– Short-Term Spectral Analysis

– Short-time Fourier Analysis

– Windowing

• Two Popular Window Shapes

• The Effect of Applying Windows

• Breaking Up Incoming Speech Into Frames Using Hamming Windows

• Time and Frequency Response of Windows

• Speech Visualisation with Spectrograms

• Effect of Window Duration

• Using Filterbanks

– The Mel Scale

– The Bark Scale

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3 • Introduction

– Why Perform Signal Processing?

• Different Kinds of Signals

– Quantization

• Quantization of Signals

• Quantization of Speech Signals

– Sampling of continuous-time signals

• How Frequently Should we Sample? – Aliasing

• The Sampling Theorem

• Acoustic Features in the Sampled Signal

Overview

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4

Why Perform Signal Processing?

• A look at the time-domain waveform of “six”:

How do we get this into a computer?

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Sampling & Quantization

Goal: Given a signal that is continuous in time and amplitude,

find a discrete representation.

Two steps are necessary: sampling and quantization.

• Quantization corresponds to a discretization of the y-axis

• Sampling corresponds to a discretization of the x-axis

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• Given a discrete signal f[i] to be quantized into q[i]

• Assume that f is between fmin and fmax

• Partition y-axis into a fixed number n of (equally sized) intervals

• Usually n=2b , in ASR typically b=16 n=65536 (16-bit quantization)

• q[i] can only have values that are centers of the intervals

• Quantization: assign q[i] the center of the interval in which lies f[i]

• Quantization makes errors, i.e. adds noise to the signal f[i]=q[i]+e[i]

• The average quantization error e[i] is (fmax-fmin)/(2n)

• Define signal to noise ratio SNR[dB] = power(f[i]) / power(e[i])

Quantization of Signals

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7 • Choice of quantization depth:

Speech signals are usually in the range between 50 dB and 60 dB

The lower the SNR, the lower the speech recognition performance

To get a reasonable SNR, b should be at least 10 to 12

Each bit contributes to about 6db of SNR

Typically in ASR the samples are quantized with 16 bits

• Speech signals' amplitudes are not equally distributed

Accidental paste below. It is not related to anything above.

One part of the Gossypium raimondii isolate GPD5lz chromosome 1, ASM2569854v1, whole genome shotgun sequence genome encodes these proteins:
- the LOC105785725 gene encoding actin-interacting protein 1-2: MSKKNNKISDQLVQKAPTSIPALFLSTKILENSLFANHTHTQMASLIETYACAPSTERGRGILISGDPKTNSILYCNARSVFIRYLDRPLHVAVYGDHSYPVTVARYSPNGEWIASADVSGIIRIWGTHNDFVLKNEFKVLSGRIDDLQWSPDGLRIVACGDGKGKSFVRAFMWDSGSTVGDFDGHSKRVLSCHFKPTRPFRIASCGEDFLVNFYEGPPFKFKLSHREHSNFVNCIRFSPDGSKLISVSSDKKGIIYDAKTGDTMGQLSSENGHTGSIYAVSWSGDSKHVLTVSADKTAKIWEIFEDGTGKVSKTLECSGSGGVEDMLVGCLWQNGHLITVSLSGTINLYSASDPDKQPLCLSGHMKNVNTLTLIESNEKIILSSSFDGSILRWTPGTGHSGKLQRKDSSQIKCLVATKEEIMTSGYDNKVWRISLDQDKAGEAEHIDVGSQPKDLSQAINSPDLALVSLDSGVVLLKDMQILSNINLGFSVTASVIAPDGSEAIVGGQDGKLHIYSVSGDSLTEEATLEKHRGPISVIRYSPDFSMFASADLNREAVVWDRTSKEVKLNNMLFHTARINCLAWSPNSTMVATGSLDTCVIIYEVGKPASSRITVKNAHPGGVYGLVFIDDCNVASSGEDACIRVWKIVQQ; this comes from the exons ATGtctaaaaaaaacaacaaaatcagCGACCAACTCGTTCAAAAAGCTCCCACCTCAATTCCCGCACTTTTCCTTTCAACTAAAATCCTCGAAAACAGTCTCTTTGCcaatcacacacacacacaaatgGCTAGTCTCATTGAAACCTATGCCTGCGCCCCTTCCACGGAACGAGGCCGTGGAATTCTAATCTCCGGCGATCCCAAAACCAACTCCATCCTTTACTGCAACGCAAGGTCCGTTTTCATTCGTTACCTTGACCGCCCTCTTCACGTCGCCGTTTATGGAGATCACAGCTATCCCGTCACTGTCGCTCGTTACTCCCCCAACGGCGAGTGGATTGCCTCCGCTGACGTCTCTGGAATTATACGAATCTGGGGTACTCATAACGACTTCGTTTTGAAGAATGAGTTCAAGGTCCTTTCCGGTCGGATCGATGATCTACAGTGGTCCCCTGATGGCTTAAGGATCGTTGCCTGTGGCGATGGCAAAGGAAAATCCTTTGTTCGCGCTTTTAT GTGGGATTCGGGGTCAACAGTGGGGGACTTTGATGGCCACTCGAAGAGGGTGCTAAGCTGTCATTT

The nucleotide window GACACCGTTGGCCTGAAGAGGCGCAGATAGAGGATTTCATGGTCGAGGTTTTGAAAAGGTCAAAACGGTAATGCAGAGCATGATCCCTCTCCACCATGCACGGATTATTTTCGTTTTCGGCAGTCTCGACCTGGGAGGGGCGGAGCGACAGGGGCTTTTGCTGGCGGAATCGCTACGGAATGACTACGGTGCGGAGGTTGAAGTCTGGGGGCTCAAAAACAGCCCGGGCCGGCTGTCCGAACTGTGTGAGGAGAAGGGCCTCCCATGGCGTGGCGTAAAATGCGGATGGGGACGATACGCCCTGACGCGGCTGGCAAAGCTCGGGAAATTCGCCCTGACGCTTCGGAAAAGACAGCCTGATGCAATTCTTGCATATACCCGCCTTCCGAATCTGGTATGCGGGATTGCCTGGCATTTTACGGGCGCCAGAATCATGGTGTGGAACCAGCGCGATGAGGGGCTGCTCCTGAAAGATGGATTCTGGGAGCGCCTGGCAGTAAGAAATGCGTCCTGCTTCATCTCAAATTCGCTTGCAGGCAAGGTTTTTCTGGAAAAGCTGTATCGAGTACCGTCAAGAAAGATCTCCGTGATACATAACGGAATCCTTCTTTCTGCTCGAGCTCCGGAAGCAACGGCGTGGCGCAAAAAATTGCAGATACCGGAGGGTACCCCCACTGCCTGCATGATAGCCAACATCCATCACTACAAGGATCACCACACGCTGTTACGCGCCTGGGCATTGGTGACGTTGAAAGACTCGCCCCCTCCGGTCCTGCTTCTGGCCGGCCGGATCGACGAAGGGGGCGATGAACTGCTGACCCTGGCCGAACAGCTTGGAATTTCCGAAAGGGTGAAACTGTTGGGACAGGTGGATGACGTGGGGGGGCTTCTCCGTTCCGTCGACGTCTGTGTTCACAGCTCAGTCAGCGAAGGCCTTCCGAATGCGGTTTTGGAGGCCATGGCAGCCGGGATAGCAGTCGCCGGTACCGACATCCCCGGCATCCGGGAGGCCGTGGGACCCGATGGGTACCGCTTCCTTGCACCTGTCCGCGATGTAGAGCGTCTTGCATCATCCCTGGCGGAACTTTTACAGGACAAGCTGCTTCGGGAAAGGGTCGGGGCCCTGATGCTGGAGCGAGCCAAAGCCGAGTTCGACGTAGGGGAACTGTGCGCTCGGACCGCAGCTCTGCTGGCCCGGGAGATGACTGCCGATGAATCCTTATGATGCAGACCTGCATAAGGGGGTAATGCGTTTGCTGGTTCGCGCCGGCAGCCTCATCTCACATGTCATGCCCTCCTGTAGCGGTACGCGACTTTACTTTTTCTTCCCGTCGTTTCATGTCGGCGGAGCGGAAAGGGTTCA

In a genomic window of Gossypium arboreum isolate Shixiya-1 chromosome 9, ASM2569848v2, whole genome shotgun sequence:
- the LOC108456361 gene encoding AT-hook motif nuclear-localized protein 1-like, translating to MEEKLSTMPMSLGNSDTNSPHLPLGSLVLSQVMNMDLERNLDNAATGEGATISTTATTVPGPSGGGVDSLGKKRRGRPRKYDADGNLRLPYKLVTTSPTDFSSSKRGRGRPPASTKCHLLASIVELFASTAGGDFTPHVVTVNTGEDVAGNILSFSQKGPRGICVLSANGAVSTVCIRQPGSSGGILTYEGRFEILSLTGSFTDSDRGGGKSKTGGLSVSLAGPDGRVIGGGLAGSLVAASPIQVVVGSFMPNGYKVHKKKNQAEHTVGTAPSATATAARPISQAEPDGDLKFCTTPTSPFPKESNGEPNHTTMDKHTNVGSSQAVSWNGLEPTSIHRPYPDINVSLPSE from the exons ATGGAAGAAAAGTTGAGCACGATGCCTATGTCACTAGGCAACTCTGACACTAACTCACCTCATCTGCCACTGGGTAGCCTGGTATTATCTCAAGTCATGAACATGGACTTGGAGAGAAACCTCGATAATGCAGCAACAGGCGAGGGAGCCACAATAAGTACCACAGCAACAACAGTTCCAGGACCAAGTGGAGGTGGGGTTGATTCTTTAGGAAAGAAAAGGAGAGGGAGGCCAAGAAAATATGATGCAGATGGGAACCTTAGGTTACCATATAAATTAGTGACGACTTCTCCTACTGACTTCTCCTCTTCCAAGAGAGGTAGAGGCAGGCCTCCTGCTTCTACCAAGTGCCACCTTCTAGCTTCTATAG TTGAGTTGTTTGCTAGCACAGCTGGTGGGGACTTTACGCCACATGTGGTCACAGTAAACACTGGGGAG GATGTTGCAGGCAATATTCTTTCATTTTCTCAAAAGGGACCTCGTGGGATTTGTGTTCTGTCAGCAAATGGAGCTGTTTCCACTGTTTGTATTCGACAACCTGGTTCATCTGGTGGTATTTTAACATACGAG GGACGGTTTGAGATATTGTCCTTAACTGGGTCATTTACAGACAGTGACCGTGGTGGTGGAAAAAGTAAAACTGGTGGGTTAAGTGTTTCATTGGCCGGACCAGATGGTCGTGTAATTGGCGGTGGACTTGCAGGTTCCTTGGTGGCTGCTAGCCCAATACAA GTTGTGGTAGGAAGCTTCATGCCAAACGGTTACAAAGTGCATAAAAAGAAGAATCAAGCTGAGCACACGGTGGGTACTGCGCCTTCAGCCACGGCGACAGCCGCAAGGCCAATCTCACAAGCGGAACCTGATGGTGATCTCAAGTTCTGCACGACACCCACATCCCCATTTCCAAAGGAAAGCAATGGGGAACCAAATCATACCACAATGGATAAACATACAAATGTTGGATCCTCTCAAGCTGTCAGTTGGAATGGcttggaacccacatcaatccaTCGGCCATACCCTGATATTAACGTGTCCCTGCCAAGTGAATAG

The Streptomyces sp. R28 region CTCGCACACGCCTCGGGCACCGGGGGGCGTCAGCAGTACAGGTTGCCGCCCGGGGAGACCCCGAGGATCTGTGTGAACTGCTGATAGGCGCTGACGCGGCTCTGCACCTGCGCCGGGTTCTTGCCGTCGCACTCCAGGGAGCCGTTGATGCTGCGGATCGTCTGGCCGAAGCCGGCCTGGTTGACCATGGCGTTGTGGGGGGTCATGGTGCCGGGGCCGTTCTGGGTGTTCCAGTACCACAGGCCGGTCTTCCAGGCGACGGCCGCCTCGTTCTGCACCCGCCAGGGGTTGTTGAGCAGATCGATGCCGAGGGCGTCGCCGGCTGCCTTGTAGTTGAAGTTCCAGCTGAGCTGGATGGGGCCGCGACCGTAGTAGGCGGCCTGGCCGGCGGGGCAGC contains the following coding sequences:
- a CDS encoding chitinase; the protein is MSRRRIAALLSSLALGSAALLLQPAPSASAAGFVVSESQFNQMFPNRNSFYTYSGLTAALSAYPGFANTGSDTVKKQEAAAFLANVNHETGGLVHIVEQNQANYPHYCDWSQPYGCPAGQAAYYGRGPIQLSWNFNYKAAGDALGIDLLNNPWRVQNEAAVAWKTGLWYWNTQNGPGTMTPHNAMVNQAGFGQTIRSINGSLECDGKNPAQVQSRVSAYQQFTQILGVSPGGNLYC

Speech amplitudes are exponentially distributed around their mean

So the information-theoretic optimum is not to partition the y-axis

into equal intervals

therefore, often used: µ-law encoding

f(µ)[n] = fmax · sgn(f[n]) · log(1+µ|f[n]|/fmax) / log(1+µ) , µ=100,...,500

µ-law encoding makes speech amplitudes equally distributed before

quantization

Quantization of Speech Signals

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Sampling Continuous-time Signals

Sampling converts the analog signal (in the time domain) into a digital

representation (also in the time domain!)

Time domain:

• x-axis = time

• y-axis = amplitude

Questions:

• Do we lose information during sampling?

• How can we prevent it?

0 20 40 60 80 100 120-0.5

0

0.5

1

1.5

Original speech signal

0 20 40 60 80 100 120-0.5

0

0.5

1

1.5

Sampled version of signal

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How Frequently Should we Sample? – Aliasing

• The number of samples per unit of time (usually seconds) taken from

a continuous signal to make a discrete signal is called sampling rate

• The unit for sampling rate is hertz (inverse seconds, 1/s)

• Example: Correct sampling (above) /

undersampling (below)

– After undersampling we can not

(uniquely) recover the original frequency!

– This effect is called aliasing.

– How can we prevent aliasing?

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1 • How can we prevent aliasing?

In practical applications, the signals are band-limited

Those band-limited signals do not contain any arbitrary frequency.

But there is a maximum frequency.

The band limitation can be ensured already during the recording process by

an appropriate A/D converter (with analog frequency filters)

When the sampling rate is too low, the samples can contain "incorrect"

frequencies.

This frequence 2fl is also called Nyquist rate.

The maximal frequency fl, which can be returned correctly is called

Nyquist frequency.

The Aliasing Effect

Nyquist or sampling theorem:

When a fl-band-limited signal is sampled with a sampling rate of at

least 2fl then the signal can be exactly reproduced from the samples.

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Why Perform Signal Processing?